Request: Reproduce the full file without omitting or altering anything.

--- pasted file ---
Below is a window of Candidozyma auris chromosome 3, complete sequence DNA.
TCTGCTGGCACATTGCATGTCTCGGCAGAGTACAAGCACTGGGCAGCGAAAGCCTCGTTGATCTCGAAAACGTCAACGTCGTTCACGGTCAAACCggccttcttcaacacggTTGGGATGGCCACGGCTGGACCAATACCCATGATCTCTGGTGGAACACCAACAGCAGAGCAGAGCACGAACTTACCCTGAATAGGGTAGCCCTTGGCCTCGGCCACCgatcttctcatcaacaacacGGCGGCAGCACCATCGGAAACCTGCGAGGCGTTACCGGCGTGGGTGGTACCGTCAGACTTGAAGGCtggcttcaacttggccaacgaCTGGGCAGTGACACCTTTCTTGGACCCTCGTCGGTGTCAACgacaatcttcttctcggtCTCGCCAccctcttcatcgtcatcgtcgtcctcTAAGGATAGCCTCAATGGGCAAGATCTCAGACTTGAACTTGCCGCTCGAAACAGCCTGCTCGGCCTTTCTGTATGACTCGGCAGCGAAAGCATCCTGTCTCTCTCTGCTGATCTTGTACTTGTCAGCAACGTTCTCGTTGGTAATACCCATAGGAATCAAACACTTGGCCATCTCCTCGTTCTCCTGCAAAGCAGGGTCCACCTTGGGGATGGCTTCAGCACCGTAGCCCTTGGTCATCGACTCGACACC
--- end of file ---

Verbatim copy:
Below is a window of Candidozyma auris chromosome 3, complete sequence DNA.
TCTGCTGGCACATTGCATGTCTCGGCAGAGTACAAGCACTGGGCAGCGAAAGCCTCGTTGATCTCGAAAACGTCAACGTCGTTCACGGTCAAACCggccttcttcaacacggTTGGGATGGCCACGGCTGGACCAATACCCATGATCTCTGGTGGAACACCAACAGCAGAGCAGAGCACGAACTTACCCTGAATAGGGTAGCCCTTGGCCTCGGCCACCgatcttctcatcaacaacacGGCGGCAGCACCATCGGAAACCTGCGAGGCGTTACCGGCGTGGGTGGTACCGTCAGACTTGAAGGCtggcttcaacttggccaacgaCTGGGCAGTGACACCTTTCTTGGACCCTCGTCGGTGTCAACgacaatcttcttctcggtCTCGCCAccctcttcatcgtcatcgtcgtcctcTAAGGATAGCCTCAATGGGCAAGATCTCAGACTTGAACTTGCCGCTCGAAACAGCCTGCTCGGCCTTTCTGTATGACTCGGCAGCGAAAGCATCCTGTCTCTCTCTGCTGATCTTGTACTTGTCAGCAACGTTCTCGTTGGTAATACCCATAGGAATCAAACACTTGGCCATCTCCTCGTTCTCCTGCAAAGCAGGGTCCACCTTGGGGATGGCTTCAGCACCGTAGCCCTTGGTCATCGACTCGACACC